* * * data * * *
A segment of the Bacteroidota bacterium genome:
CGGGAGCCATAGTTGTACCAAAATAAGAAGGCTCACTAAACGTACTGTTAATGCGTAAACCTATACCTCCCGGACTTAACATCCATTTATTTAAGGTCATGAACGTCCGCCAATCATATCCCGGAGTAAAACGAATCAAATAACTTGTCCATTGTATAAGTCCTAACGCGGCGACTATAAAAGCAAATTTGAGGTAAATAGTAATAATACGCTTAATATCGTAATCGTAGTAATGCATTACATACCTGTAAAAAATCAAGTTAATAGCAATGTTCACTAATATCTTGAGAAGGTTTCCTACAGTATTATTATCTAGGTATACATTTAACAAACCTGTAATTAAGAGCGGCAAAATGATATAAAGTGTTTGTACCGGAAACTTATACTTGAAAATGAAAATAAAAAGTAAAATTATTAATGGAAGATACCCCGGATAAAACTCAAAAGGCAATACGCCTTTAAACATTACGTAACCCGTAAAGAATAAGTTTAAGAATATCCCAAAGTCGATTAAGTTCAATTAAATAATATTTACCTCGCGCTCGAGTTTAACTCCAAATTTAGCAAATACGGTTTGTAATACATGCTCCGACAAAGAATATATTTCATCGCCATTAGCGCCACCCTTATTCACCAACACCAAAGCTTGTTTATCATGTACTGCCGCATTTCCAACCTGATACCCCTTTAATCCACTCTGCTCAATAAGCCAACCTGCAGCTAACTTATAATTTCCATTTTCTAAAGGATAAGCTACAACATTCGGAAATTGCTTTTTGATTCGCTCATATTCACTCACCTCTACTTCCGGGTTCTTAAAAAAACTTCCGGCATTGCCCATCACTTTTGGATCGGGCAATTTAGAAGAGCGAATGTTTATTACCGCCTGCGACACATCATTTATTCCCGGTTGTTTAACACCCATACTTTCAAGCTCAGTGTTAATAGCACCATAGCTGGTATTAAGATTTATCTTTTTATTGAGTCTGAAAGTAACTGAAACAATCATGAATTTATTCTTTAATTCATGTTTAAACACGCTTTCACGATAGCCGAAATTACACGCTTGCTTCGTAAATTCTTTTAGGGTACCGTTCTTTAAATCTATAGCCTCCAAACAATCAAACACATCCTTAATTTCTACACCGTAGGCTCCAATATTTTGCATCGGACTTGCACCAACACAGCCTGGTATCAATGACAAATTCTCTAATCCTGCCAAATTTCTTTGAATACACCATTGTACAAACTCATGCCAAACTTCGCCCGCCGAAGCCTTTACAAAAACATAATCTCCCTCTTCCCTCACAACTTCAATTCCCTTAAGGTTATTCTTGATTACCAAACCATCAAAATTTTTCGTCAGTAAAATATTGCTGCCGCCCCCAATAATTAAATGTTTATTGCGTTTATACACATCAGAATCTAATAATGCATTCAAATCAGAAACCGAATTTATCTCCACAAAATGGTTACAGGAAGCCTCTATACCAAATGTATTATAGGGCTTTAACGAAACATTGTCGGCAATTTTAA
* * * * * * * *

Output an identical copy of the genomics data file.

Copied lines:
A segment of the Bacteroidota bacterium genome:
CGGGAGCCATAGTTGTACCAAAATAAGAAGGCTCACTAAACGTACTGTTAATGCGTAAACCTATACCTCCCGGACTTAACATCCATTTATTTAAGGTCATGAACGTCCGCCAATCATATCCCGGAGTAAAACGAATCAAATAACTTGTCCATTGTATAAGTCCTAACGCGGCGACTATAAAAGCAAATTTGAGGTAAATAGTAATAATACGCTTAATATCGTAATCGTAGTAATGCATTACATACCTGTAAAAAATCAAGTTAATAGCAATGTTCACTAATATCTTGAGAAGGTTTCCTACAGTATTATTATCTAGGTATACATTTAACAAACCTGTAATTAAGAGCGGCAAAATGATATAAAGTGTTTGTACCGGAAACTTATACTTGAAAATGAAAATAAAAAGTAAAATTATTAATGGAAGATACCCCGGATAAAACTCAAAAGGCAATACGCCTTTAAACATTACGTAACCCGTAAAGAATAAGTTTAAGAATATCCCAAAGTCGATTAAGTTCAATTAAATAATATTTACCTCGCGCTCGAGTTTAACTCCAAATTTAGCAAATACGGTTTGTAATACATGCTCCGACAAAGAATATATTTCATCGCCATTAGCGCCACCCTTATTCACCAACACCAAAGCTTGTTTATCATGTACTGCCGCATTTCCAACCTGATACCCCTTTAATCCACTCTGCTCAATAAGCCAACCTGCAGCTAACTTATAATTTCCATTTTCTAAAGGATAAGCTACAACATTCGGAAATTGCTTTTTGATTCGCTCATATTCACTCACCTCTACTTCCGGGTTCTTAAAAAAACTTCCGGCATTGCCCATCACTTTTGGATCGGGCAATTTAGAAGAGCGAATGTTTATTACCGCCTGCGACACATCATTTATTCCCGGTTGTTTAACACCCATACTTTCAAGCTCAGTGTTAATAGCACCATAGCTGGTATTAAGATTTATCTTTTTATTGAGTCTGAAAGTAACTGAAACAATCATGAATTTATTCTTTAATTCATGTTTAAACACGCTTTCACGATAGCCGAAATTACACGCTTGCTTCGTAAATTCTTTTAGGGTACCGTTCTTTAAATCTATAGCCTCCAAACAATCAAACACATCCTTAATTTCTACACCGTAGGCTCCAATATTTTGCATCGGACTTGCACCAACACAGCCTGGTATCAATGACAAATTCTCTAATCCTGCCAAATTTCTTTGAATACACCATTGTACAAACTCATGCCAAACTTCGCCCGCCGAAGCCTTTACAAAAACATAATCTCCCTCTTCCCTCACAACTTCAATTCCCTTAAGGTTATTCTTGATTACCAAACCATCAAAATTTTTCGTCAGTAAAATATTGCTGCCGCCCCCAATAATTAAATGTTTATTGCGTTTATACACATCAGAATCTAATAATGCATTCAAATCAGAAACCGAATTTATCTCCACAAAATGGTTACAGGAAGCCTCTATACCAAATGTATTATAGGGCTTTAACGAAACATTGTCGGCAATTTTAA